What is the official name of the TSPYL1 gene?
The official name of this gene is “TSPY-like 1.”
TSPYL1 is the gene's official symbol. The TSPYL1 gene is also known by other names, listed below.
Read more about gene names and symbols on the About page.
What is the normal function of the TSPYL1 gene?
The TSPYL1 gene provides instructions for making a protein called TSPY-like 1. This protein is active in the brain, testes (in males), and other tissues, although its function is not well understood. TSPY-like 1 contains a region called a nucleosome assembly protein (NAP) domain, which is found in other proteins that help control cell division, copy (replicate) DNA, and regulate the activity of various genes. It is unknown whether TSPY-like 1 also has these functions.
Based on its role in a condition called sudden infant death with dysgenesis of the testes syndrome (described below), researchers propose that TSPY-like 1 is involved in the development of the male reproductive system and the brain, including the brainstem. The brainstem is a part of the brain that is connected to the spinal cord. It regulates many basic body functions, including heart rate, breathing, eating, and sleeping. It also relays information about movement and the senses between the brain and the rest of the body.
How are changes in the TSPYL1 gene related to health conditions?
- sudden infant death with dysgenesis of the testes syndrome - caused by mutations in the TSPYL1 gene
- A single mutation in the TSPYL1 gene has caused all identified cases of sudden infant death with dysgenesis of the testes syndrome (SIDDT), a condition that has been reported in an Old Order Amish community in Pennsylvania. The condition is fatal in the first year of life; its major features include abnormalities of the reproductive system in males, breathing problems, a slow or uneven heart rate, and feeding difficulties.The mutation that causes SIDDT inserts a single DNA building block (nucleotide) into theTSPYL1 gene. This mutation is written as 457_458insG. The extra nucleotide alters how the gene's instructions are used to make TSPY-like 1, which results in the production of an abnormally short, nonfunctional protein. A loss of TSPY-like 1 function appears to disrupt the normal development of the male reproductive system and the brain, including the brainstem. Abnormalities of brainstem function, particularly involving breathing and heart rate, are likely the cause of sudden death in affected infants.Research findings suggest that mutations in the TSPYL1 gene are not associated with sudden infant death syndrome (SIDS) in the general population. SIDS is a major cause of death in children younger than 1 year.
- other disorders - associated with the TSPYL1 gene
- Changes in the TSPYL1 gene have been studied as a potential cause of infertility, which is the inability to have biological children. Variations in the gene have been identified in several infertile men and in at least one person who was genetically male (with one X chromosome and one Y chromosome in each cell) but had external genitalia that appeared female. However, it is unclear whether the TSPYL1 gene variations were related to these abnormalities or occurred by coincidence. Changes in the TSPYL1 gene are not thought to be a major cause of infertility.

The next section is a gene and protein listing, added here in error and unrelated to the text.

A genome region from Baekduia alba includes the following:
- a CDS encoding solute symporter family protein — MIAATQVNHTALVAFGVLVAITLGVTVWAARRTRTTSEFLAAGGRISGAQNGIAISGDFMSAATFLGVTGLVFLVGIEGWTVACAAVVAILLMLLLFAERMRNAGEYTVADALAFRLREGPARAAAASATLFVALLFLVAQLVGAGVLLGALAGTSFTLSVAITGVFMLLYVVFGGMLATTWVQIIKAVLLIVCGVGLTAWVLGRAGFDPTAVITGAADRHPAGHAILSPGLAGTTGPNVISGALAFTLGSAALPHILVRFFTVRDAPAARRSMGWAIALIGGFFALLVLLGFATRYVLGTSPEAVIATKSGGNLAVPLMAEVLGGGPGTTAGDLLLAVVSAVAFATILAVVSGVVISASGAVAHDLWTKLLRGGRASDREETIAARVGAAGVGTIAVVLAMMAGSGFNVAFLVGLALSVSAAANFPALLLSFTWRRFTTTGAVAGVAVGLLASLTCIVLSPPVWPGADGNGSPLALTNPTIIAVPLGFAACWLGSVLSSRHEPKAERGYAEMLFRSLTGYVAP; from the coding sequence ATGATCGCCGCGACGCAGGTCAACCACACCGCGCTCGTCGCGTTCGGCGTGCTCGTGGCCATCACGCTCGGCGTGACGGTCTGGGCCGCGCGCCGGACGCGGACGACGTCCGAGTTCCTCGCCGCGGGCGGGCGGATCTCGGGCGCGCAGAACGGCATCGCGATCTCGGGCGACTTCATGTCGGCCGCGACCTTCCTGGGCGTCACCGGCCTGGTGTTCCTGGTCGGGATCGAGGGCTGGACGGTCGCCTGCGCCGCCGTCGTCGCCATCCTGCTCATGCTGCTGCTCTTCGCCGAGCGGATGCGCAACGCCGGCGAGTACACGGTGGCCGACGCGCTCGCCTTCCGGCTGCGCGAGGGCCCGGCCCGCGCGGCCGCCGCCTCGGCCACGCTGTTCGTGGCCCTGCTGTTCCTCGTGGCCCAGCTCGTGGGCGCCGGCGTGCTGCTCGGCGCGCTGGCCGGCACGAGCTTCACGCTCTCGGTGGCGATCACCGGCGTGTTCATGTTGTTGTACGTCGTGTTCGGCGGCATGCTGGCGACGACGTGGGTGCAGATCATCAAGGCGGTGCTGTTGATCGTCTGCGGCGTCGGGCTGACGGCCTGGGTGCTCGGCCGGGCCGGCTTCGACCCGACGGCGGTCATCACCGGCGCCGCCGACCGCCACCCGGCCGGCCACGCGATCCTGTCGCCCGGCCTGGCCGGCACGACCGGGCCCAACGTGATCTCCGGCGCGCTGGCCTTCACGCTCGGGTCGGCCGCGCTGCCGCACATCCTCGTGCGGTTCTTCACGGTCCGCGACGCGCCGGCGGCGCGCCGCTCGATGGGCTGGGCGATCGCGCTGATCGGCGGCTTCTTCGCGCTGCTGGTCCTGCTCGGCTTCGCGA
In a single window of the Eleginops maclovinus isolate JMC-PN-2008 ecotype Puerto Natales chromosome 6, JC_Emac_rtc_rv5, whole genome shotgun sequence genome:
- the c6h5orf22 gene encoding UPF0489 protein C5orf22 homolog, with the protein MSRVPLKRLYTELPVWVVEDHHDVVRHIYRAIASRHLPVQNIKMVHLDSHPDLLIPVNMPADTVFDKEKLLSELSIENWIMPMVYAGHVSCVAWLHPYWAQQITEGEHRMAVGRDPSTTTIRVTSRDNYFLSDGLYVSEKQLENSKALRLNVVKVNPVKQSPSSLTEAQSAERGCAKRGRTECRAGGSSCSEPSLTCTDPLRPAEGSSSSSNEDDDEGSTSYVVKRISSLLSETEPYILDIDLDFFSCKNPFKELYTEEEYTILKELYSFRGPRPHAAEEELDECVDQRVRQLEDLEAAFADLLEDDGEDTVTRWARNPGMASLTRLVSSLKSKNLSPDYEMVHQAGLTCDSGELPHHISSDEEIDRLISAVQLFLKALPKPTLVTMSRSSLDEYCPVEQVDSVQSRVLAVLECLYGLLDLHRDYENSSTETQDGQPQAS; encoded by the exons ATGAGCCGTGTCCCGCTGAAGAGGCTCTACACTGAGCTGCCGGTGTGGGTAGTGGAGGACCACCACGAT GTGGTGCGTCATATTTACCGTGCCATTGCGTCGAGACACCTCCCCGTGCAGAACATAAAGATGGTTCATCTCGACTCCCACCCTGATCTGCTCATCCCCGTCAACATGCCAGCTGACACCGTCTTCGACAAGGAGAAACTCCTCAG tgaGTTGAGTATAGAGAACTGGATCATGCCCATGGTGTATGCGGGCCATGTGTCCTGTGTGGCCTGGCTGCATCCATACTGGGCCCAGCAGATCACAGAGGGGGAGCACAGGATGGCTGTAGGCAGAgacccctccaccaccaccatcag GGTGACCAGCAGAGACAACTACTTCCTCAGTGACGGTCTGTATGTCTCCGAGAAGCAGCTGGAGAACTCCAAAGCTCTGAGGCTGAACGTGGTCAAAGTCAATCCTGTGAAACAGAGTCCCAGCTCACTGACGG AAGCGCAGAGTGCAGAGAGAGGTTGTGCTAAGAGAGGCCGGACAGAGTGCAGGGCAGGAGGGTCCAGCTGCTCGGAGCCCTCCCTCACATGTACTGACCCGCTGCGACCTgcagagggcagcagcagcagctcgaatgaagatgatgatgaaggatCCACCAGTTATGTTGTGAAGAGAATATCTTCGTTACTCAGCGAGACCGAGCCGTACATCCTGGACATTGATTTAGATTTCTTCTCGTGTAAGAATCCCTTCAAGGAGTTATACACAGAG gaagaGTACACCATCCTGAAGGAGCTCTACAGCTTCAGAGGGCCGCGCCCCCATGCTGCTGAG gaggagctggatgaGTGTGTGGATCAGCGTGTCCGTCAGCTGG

Where is the TSPYL1 gene located?
Cytogenetic Location: 6q22.1
Molecular Location on chromosome 6: base pairs 116,274,858 to 116,280,116
The TSPYL1 gene is located on the long (q) arm of chromosome 6 at position 22.1.
More precisely, the TSPYL1 gene is located from base pair 116,274,858 to base pair 116,280,116 on chromosome 6.
See How do geneticists indicate the location of a gene? in the Handbook.
Where can I find additional information about TSPYL1?
You and your healthcare professional may find the following resources about TSPYL1 helpful.
You may also be interested in these resources, which are designed for genetics professionals and researchers.
What other names do people use for the TSPYL1 gene or gene products?
- testis-specific Y-encoded-like protein 1
- TSPY-like protein 1
See How are genetic conditions and genes named? in the Handbook.
Where can I find general information about genes?
The Handbook provides basic information about genetics in clear language.
- What is DNA?
- What is a gene?
- How do genes direct the production of proteins?
- How can gene mutations affect health and development?
These links provide additional genetics resources that may be useful.
What glossary definitions help with understanding TSPYL1?
autonomic nervous system ; brainstem ; cell ; cell cycle ; cell division ; chromatin ;chromatin remodeling ; chromosome ; DNA ; domain ; dysgenesis ; gene ; genitalia ; infertile ;infertility ; mutation ; nervous system ; nucleosome ; nucleotide ; population ; progression ; protein ;syndrome ; testes ; testis
You may find definitions for these and many other terms in the Genetics Home Reference Glossary.
See also Understanding Medical Terminology.
References (8 links)
The resources on this site should not be used as a substitute for professional medical care or advice. Users seeking information about a personal genetic disease, syndrome, or condition should consult with a qualified healthcare professional. See How can I find a genetics professional in my area? in the Handbook.